Have you ever wanted to customise your character’s bones? While it’s not something that might be right at the top of your to-do list, BoneMod allows you to do just that. You can change the size of individual bones to give yourself massive hands or make yourself into a freakishly huge Viking. Whatever body part you want to transform, this mod has you covered. Just make sure you can still fit into your base when you’re done.
Kicking isn’t something you probably do a lot of under normal circumstances, aside from the annoying tool-breaking-frustration-kick. Why kick when pretty much any weapon or tool will do a better job? While that’s true, this mod does pretty much what it says on the tin—it makes your kicks way more kicky by adding substantial knockback and vertical launch. Sure, you probably won’t be replacing your weapons in favour of your boot but the next greyling that walks into your base might be in for a surprise.
Far from home in the dead of night, it would be nice to be able to place a bed and sleep in it without it changing your respawn point. Now you can! Sleep in a bed without claiming it as a spawn point, so you can pass the night away and still return to your base if you happen to die.
We get it. It can be a time-consuming drag hauling raw minerals from far flung deposits around the world all the way back to your base using carts and ships. This mod changes portals so you can take resources like copper, tin, and iron through them. It’s a pretty big cheat, but it’s your game and you should play how you want. The mod is also configurable, so you can decide what materials will pass through the portal and which won’t.
Bullet time in Valheim? Sounds fun, and this mod allows you to slow down or speed up time while you’re playing. But the main reason players might want this mod is probably the simplest. In singleplayer, it allows you to pause the game. If you need to step away from your PC and you don’t want to log out or quit the game first, you can now properly pause the action.
Want to look through your Viking’s eyes instead of over their shoulders? There are a couple of different first-person mods to give you a new perspective while playing. First Person View is the one I’ve tested, and it works surprisingly well—plus, you’re not locked into the mode and can scroll quickly back out to third-person view. You can also check out Loki’s First Person Valheim Mod, which has some additional configuration options.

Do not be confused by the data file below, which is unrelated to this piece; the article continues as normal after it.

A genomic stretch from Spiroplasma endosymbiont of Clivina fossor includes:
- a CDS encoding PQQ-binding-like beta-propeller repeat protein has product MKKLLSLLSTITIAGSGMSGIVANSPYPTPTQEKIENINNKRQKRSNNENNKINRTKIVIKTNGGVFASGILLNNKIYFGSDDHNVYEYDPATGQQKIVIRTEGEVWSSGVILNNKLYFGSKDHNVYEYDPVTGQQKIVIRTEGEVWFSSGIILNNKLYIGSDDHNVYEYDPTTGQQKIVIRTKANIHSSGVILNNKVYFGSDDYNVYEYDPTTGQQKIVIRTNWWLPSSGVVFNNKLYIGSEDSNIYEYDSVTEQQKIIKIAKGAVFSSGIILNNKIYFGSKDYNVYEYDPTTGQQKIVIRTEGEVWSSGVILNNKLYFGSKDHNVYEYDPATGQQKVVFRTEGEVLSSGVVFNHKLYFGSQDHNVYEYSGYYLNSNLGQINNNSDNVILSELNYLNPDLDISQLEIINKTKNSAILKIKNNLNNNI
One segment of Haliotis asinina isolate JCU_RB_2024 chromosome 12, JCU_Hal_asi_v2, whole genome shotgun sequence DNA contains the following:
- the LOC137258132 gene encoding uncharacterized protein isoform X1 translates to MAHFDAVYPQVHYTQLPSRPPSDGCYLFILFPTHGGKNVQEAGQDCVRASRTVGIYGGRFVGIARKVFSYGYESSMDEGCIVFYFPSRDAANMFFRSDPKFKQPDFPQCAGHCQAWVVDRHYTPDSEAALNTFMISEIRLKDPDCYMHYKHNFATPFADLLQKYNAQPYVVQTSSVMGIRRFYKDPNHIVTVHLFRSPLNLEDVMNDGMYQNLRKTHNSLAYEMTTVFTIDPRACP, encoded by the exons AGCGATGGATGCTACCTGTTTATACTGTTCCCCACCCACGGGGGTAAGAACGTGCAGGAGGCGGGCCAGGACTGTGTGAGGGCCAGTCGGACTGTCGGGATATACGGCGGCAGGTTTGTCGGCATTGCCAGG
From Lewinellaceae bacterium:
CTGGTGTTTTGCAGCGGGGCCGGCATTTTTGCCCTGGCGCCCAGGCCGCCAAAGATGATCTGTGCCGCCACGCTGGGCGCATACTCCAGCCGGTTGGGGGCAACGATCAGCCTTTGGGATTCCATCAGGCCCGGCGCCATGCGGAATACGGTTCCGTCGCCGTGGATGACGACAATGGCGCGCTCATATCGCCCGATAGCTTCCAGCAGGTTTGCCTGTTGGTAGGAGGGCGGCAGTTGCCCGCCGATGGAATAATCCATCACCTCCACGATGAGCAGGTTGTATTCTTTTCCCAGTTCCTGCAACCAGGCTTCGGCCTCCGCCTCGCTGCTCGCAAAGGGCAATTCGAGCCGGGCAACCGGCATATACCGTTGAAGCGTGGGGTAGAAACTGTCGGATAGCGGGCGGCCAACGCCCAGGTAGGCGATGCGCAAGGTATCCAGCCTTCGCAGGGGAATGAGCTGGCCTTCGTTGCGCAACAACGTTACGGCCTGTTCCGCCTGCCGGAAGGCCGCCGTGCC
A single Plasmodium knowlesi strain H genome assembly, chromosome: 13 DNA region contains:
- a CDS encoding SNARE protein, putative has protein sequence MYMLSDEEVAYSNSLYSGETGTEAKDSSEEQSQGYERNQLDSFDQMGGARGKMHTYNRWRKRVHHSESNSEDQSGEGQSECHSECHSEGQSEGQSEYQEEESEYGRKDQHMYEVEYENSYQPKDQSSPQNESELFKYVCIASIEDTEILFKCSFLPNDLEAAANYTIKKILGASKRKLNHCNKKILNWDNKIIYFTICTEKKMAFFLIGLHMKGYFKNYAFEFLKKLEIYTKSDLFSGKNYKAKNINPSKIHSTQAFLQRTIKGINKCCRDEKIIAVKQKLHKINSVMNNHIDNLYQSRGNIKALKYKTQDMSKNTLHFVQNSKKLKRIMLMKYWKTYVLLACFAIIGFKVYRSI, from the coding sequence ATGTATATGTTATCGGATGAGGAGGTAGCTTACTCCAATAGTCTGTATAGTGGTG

When you’re playing co-op with your Viking clan, it’s natural that you share a base and resources. But you can’t share a map—each player’s exploration progress belongs to them alone. This mod changes that, letting you share your map progress with any other player on the server by standing near them and pressing F10. Now they can see where you’ve been, and if they also press F10, you can add their progress to your own map.
It sort of sucks to be sailing along a coastline, peering deep into the continent where you can see trees and mountains and caves and other features, but then check your map and see it’s only uncovered the very edge of the landmass you just sailed by. This mod increases the radius of the fogged out map you’ll uncover when traveling by boat to closer match the actual amount of the world you’ve seen. There’s another mod that will do it when you’re traveling by foot, too.
Inventory room is pretty limited in Valheim, and there aren’t even special equipment slots for your armor and helmet. This mod not only adds slots for each piece of armor you wear, but allows quickslots for items like potions or food that you may want to access on the fly with a keypress instead of having to open the inventory pane.
One issue: Adding these slots means you can now carry more individual items than fit in your gravestone when you’re killed. Some players who died with full inventories have reported losing some items due to everything not being able to fit inside their gravestones. This is a neat mod, but be careful with it!
Some Valheim mods require other mods to work. Check each mod’s page before you install to find out what dependencies a mod has. Several require the following utilities:
BepInExPack Valheim: A framework for Unity modding in Valheim. Many of Valheim’s more complex mods depend on having this one already in place. Once installed (see the page for instructions), you’ll need to run the game once to activate it.